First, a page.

Blinded by her charms, Robert soon allows Catlin, along with her daughter Leonie and her son Edward, to worm her way into his life. Catlin has no qualms about pushing his existing family aside along the way, allowing nothing and nobody to get in her way. But the two families are haunted by a sinister figure that lurks in the shadows at their every turn. And after one too many unnatural deaths, suspicions and fears are rife and tensions threaten to come to an ugly head.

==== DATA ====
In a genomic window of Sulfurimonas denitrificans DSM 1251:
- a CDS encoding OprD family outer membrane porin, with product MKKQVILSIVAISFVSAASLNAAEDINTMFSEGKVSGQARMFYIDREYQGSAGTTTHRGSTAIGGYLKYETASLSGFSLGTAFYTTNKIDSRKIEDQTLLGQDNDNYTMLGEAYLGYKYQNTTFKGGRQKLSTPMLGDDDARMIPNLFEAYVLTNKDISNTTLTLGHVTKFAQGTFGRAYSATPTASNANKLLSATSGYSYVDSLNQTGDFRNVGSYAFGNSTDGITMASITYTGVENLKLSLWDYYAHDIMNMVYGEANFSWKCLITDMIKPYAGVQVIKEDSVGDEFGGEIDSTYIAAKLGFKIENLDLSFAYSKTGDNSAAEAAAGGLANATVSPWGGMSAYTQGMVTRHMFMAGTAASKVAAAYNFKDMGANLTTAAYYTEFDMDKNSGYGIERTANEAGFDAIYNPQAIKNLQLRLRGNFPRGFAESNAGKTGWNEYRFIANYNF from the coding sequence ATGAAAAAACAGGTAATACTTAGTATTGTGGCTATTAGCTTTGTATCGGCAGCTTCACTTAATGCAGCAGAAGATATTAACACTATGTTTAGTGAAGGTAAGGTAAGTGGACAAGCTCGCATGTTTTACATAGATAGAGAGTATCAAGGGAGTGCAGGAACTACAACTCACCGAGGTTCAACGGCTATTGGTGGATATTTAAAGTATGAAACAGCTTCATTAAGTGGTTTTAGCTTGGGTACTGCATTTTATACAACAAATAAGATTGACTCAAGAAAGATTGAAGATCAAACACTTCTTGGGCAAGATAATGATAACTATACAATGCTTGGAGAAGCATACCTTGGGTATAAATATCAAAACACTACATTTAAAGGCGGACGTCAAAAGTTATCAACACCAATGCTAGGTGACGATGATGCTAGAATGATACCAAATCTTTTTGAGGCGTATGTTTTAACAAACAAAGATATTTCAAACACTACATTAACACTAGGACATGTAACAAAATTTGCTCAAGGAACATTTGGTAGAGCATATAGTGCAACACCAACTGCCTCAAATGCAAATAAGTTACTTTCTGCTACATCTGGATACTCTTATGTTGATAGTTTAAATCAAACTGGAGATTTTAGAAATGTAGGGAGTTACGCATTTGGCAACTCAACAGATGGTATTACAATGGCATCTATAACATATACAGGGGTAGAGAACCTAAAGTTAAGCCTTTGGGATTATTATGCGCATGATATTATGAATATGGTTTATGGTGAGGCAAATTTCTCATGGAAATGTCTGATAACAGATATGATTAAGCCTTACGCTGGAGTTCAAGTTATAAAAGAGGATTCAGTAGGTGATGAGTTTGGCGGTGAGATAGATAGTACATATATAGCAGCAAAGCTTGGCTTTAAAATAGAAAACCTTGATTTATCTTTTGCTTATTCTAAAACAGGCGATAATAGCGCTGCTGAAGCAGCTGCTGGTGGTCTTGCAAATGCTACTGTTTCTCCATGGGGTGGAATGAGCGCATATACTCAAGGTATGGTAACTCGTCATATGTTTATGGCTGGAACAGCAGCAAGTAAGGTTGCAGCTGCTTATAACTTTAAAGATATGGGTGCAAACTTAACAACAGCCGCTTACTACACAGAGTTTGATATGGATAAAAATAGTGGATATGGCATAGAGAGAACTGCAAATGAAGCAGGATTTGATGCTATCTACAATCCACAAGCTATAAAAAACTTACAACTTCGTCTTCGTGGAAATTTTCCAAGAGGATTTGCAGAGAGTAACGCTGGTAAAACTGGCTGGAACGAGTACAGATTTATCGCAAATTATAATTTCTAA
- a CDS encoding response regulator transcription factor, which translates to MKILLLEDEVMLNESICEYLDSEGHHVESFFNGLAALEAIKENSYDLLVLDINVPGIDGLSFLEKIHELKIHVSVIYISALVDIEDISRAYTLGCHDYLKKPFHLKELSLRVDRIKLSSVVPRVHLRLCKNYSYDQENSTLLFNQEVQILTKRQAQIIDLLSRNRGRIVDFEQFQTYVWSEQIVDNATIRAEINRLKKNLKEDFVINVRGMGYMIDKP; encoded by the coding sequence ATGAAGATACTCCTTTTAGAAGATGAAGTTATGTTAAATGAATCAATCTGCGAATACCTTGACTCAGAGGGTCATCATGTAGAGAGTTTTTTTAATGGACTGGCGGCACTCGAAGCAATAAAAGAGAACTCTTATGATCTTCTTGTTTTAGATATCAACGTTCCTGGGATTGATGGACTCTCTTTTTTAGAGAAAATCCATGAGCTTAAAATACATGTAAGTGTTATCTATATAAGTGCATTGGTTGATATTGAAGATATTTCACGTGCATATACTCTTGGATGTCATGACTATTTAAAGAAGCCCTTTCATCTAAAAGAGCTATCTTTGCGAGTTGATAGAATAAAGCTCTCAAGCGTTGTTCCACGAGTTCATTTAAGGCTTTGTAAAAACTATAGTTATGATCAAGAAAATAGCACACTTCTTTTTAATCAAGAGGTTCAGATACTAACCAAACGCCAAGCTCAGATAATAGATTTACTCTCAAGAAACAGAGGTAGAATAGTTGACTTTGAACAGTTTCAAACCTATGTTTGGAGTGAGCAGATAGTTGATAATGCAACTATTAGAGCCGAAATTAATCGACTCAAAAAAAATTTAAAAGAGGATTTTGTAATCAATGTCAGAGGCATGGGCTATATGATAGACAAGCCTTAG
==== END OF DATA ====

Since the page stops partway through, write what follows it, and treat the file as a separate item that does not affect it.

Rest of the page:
The book is set against the backdrop of the Peasants Revolt. Through Gunter, a punter on the River Witham, and his family, we get a glimpse into the hardships of life as a peasant, the hardships visited on the poor when they couldn’t pay their ever increasing taxes. Intimidation from royal enforcers was extensive and the demands unattainable. This story of revolution is woven throughout the book to create an atmosphere of general unrest and used as an interesting device to drive the main plot forward. It offers a fantastic insight into a period of history that I personally know very little about. Continue reading